Monday, 28 February 2011


Thomas Bewick was born in 1753, close to the River Tyne in Northumberland. He trained as an engraver with Ralph Beilby in Newcastle and in 1777 became Beilby's partner. In 1790 they published A General History of Quadrupeds and when this proved successful Bewick undertook to record all the birds of the British Isles. Land Birds was published in 1797 and Water Birds followed in 1804, together forming A History of British Birds. Bewick's intricate illustrations and engaging descriptions make his British Birds a treasure of natural history. His knowledge of the habits and habitats of bird species come not just from research but from a life spent immersed in the countryside, where he delighted in roaming, fishing and watching wildlife. Bewick enjoyed recognition and success during his lifetime, continuing the engraving business after his partnership with Beilby ended. His name lives on in two species of bird - Bewick's wren and Bewick's swan. Each bird is described in detail, particularly as to colours, diet and nesting habits plus his own amusing observations. 'The Kite is particularly fond of young chickens but the fury of their mother is generally sufficient to drive away the robber.' 'Jays often assemble in great numbers early in the spring and seem to hold a conference, probably for the purpose of fixing upon the districts they are to occupy. While some gabble, shout or whistle others with a raucous voice seem to command attention. The noise made on these occasions may be aptly compared to that of a distant meeting of disorderly drunken persons.' Introduction by Diana Vowles. 208 pages with over 180 delicate black and white engravings.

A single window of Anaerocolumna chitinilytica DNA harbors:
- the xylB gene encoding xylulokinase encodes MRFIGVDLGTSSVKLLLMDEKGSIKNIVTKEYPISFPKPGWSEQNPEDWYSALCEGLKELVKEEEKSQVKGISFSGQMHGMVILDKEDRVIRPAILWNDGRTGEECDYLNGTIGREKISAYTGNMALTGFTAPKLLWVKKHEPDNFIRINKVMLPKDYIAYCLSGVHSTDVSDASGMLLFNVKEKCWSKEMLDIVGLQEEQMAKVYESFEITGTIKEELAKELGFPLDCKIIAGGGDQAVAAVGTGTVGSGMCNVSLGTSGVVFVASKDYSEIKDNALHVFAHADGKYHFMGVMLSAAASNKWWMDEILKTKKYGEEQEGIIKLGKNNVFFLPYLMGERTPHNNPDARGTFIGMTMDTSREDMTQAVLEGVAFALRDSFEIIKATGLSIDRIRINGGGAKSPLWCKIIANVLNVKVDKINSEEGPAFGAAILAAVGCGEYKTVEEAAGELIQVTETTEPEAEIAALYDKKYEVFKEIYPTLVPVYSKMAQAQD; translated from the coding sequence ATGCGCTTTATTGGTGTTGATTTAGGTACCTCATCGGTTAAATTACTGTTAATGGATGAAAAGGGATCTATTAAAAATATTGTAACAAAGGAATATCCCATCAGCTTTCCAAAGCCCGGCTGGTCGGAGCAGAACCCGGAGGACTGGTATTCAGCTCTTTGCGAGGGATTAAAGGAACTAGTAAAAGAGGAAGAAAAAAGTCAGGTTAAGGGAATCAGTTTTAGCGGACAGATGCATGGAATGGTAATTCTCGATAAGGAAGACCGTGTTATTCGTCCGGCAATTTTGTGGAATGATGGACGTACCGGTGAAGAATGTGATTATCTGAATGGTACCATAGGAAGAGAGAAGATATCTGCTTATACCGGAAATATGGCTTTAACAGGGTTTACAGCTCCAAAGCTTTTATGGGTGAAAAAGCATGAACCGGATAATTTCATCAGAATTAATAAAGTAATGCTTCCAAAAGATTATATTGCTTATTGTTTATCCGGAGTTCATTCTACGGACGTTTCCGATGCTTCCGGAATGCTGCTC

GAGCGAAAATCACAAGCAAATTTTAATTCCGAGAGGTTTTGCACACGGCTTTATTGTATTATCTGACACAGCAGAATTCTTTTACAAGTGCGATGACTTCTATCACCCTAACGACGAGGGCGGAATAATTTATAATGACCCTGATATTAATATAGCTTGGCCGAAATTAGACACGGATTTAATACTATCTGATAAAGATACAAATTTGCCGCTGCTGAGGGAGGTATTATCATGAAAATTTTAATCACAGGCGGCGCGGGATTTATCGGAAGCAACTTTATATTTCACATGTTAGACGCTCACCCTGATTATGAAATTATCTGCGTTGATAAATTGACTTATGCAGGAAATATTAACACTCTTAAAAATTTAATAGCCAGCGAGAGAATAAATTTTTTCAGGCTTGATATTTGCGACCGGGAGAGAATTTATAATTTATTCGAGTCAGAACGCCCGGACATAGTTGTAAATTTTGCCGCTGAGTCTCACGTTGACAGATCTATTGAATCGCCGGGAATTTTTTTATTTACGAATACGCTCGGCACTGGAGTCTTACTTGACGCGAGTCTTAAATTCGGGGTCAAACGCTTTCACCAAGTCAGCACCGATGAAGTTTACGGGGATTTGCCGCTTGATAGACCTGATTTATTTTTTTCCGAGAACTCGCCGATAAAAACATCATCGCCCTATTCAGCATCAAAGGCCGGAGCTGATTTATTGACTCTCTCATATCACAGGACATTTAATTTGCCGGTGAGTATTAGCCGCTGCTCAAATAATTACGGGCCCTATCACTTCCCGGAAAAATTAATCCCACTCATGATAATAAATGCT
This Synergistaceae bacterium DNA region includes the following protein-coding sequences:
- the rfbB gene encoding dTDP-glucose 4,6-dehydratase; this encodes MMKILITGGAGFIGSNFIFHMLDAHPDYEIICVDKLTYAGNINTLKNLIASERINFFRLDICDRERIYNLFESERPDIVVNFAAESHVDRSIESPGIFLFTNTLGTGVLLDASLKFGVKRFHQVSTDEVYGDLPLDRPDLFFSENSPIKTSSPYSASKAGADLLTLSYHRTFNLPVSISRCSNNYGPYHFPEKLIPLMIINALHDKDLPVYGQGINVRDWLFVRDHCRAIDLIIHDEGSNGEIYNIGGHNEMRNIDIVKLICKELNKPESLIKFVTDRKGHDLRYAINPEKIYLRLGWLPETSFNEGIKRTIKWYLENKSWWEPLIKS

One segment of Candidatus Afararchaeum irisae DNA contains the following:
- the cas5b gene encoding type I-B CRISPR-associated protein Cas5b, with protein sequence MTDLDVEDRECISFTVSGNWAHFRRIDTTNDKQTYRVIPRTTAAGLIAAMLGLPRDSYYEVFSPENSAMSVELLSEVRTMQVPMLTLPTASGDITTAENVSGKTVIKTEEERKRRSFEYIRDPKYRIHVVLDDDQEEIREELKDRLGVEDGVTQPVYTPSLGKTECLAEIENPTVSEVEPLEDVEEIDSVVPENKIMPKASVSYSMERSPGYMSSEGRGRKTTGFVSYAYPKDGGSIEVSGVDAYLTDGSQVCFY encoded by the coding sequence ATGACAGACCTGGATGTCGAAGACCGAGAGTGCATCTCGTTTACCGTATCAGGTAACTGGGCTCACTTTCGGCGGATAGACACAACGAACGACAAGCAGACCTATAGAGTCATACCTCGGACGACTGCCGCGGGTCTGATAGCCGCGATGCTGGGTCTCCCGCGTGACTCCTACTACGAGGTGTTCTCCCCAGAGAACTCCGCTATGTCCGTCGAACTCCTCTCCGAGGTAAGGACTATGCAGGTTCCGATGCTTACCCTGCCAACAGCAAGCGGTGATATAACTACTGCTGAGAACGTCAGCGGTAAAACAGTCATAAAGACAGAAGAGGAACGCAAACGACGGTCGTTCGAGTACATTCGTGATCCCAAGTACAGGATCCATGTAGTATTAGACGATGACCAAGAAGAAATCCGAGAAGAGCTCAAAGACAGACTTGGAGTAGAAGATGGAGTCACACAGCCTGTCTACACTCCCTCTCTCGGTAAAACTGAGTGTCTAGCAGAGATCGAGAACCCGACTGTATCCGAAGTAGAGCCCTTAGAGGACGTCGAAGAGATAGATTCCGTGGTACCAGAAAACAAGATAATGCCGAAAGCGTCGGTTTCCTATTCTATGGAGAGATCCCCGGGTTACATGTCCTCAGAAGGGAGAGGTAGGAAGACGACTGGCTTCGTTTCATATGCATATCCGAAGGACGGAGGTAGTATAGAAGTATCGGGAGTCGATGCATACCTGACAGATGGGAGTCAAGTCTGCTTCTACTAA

Published Price: £12.99

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